Sontag’s “On Photography” may have been published in 1977 but it is still absolutely essential for anyone philosophically inclined to understand photography on a deeper level.

      Bellamy April 22, 2012 at 4:00 pm /

      I am in absolute agreement on this one Sean, a truly great book.

      Dan April 22, 2012 at 4:18 pm /

      I agree with that 100%. But reading it also gave me self doubts as to why I was even taking photos. But it also answered those doubts for me. A great book

      Bellamy April 22, 2012 at 5:07 pm /

      That is what it is all about really isn’t it? Questioning why you do something and coming to an answer. Glad you enjoyed the book.

    Dave April 22, 2012 at 4:29 pm / Reply

    I recently started collecting photography books… One of my favorite ones is Jay Maisel’s New York.

      Bellamy April 22, 2012 at 5:07 pm /

      A very good book. Cheers for the comment Dave.

    Gordon Shkurhan April 22, 2012 at 8:50 pm / Reply

    Yes, I absolutely agree with your comments about books being a source of inspiration. Aside from my street photography, I do portraiture as well. Some of the most inspirational books in my collection include: Photographs 1947-1977 by Richard Avedon, Karsh Portraits by Yousuf Karsh, Rankin Portraits by Rankin and The Music Book by Mark Seliger.
    This is by no means a definitive list but I don’t want to take up too much of your space!

    Rene April 23, 2012 at 12:34 am / Reply

    Agreed, photo books are an exceptional source of inspiration and improvement of your skills.
    My favorites are Ansel Adams’ The Negative and Magnum by Magnum

    Tyler Hayward April 23, 2012 at 12:42 am / Reply

    I completely agree that if you want to take photography seriously and want to improve as well, you should be aware of other photographer’s work and style. Flickr is a great resource for that, but photo books provide you with a refined selection of images from people who’ve invested in the craft. Lately I’ve been interested in Japanese street photography and purchased Moriyama’s auto-portrait as well as Shinya Arimoto’s books who’s been featured a number of times on TCS. Books also help support the artists you look to for inspiration and can be enjoyed by every one around you. Even books like Mirai-Chan can be picked up by photographers and non-photographers alike and each person can take something different away when reading it!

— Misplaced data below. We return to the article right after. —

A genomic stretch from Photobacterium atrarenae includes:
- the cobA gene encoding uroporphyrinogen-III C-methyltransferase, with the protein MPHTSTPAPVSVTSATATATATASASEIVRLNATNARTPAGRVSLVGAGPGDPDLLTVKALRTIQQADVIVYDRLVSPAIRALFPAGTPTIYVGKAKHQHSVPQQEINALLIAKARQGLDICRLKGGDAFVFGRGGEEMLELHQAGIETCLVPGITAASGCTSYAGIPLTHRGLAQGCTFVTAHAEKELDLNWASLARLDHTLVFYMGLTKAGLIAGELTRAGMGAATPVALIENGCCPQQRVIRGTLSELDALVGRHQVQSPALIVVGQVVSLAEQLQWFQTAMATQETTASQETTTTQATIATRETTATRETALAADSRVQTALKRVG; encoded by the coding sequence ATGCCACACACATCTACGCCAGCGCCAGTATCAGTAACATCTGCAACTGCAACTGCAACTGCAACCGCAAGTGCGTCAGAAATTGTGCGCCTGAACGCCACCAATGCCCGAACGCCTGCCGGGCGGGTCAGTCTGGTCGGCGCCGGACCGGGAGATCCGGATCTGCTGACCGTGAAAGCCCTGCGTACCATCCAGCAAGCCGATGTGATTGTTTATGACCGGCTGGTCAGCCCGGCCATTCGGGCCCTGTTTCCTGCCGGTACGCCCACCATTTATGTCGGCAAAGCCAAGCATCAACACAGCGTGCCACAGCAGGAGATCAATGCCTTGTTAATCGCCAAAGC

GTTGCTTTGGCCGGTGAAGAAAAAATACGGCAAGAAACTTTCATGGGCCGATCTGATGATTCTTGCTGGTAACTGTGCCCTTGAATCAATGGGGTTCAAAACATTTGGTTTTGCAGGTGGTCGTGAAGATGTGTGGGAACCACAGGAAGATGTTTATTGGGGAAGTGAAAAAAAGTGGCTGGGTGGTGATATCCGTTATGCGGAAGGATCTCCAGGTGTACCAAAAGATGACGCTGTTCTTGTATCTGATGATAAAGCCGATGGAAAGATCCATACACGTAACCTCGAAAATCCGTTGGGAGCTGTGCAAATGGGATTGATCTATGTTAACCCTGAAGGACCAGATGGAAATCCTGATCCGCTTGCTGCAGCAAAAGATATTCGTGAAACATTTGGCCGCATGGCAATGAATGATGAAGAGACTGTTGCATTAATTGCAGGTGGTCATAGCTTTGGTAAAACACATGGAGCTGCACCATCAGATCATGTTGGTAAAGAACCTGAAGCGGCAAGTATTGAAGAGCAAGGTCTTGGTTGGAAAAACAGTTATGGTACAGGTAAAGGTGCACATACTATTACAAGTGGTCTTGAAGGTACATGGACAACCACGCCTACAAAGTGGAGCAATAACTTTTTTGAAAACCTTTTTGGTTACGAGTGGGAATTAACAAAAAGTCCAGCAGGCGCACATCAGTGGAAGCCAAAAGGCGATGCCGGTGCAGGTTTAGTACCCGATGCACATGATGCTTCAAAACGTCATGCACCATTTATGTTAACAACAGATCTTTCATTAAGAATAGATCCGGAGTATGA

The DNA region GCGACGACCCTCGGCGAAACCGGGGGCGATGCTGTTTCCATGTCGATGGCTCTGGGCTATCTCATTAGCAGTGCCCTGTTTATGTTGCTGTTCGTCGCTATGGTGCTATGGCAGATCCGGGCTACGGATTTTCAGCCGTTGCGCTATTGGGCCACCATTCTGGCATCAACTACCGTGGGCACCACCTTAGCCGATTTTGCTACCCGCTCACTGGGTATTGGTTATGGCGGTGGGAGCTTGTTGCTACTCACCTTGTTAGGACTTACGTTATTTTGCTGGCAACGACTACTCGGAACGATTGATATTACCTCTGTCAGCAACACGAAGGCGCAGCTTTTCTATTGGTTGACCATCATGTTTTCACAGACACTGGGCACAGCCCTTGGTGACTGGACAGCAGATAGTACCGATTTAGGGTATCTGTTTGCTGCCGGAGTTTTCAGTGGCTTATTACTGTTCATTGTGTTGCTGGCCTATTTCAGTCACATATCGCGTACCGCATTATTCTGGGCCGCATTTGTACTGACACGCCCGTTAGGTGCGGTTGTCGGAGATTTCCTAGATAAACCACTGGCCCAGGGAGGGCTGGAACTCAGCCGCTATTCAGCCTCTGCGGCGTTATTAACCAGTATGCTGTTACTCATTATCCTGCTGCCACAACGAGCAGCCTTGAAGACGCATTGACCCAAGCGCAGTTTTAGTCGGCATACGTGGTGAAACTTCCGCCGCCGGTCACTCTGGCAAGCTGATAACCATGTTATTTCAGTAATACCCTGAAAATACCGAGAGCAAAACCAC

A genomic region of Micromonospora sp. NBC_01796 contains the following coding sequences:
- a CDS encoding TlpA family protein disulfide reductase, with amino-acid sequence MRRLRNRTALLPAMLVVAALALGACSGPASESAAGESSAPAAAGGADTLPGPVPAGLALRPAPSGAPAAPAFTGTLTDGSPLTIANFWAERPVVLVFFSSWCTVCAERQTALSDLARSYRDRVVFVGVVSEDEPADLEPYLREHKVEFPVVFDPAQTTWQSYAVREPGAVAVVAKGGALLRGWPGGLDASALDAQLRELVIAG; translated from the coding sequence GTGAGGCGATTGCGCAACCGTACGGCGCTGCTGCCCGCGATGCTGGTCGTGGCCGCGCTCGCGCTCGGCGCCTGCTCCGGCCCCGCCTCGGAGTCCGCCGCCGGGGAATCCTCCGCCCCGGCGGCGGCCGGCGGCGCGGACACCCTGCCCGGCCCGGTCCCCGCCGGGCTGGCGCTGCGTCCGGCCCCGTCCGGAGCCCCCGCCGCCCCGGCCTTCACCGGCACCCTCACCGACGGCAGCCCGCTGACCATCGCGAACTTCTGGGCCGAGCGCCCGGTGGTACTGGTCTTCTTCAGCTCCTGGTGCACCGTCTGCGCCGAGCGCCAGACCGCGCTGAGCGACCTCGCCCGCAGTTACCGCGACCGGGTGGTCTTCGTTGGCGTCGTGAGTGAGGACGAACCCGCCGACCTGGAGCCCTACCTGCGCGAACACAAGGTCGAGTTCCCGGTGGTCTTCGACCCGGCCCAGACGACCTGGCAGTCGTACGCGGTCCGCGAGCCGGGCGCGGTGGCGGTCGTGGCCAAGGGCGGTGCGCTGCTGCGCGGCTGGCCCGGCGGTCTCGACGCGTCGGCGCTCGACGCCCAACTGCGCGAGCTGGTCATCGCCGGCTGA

Jaakko Saari February 22, 2014 at 8:09 pm /

      I agree, I love Moriyama’s auto-portrait. That’s good remark about Miraichan. It’s great photography and still very readable for non-photographers and basically just everyone. I also like Kawashima’s “Baby Baby”.

    Ed April 25, 2012 at 11:19 pm / Reply

    Absolutely agree on this. My most recent favourites I have picked up are “The World from My Front Porch” by Larry Towell, “Witness No. 8: Photojournalisms” by Ed Kashi, and “Burke + Norfolk”. Loads more to get though… I recently saw “Infra” by Richard Mosse, amongst many other great books, at a NY Photobook meetup and loved it. Speaking of which, if anyone is in New York and wants to meet up to appreciate photobooks you should follow this blog:

    Emmanuel April 27, 2012 at 9:15 pm / Reply

    Great article! I absolutely agree.
    I wasn’t able to found Nicolas Bouvier in the list.
    He was a Swiss writer and photographer who also lived in Japan in 1964-1965.
    I just can encourage you to check his work.
    It’s worth it!

    Nam July 24, 2012 at 4:05 pm / Reply

    Hey Bellamy, I was wondering if you could recommend any photo books that are novel sizes.

    Whenever I want to take a break from taking photos on the streets, sometimes I’d like to pop a book out at a cafe and read, but some of these photo books are way too large to lug around. Recently I’ve been purchasing some of the small Magnum photo books.

    Any recommendations would be appreciative.

    Jaakko Saari February 21, 2014 at 3:18 pm / Reply

    I would say, Eikoh Hosoe’s “Kamaitachi”, Erwitt’s “Personal Best”, Araki’s “From Seoul to Rain”, “Time to return.. to the moon” by Kawori Inbe. 2012 edition of Magnum Contact sheets is really nice too.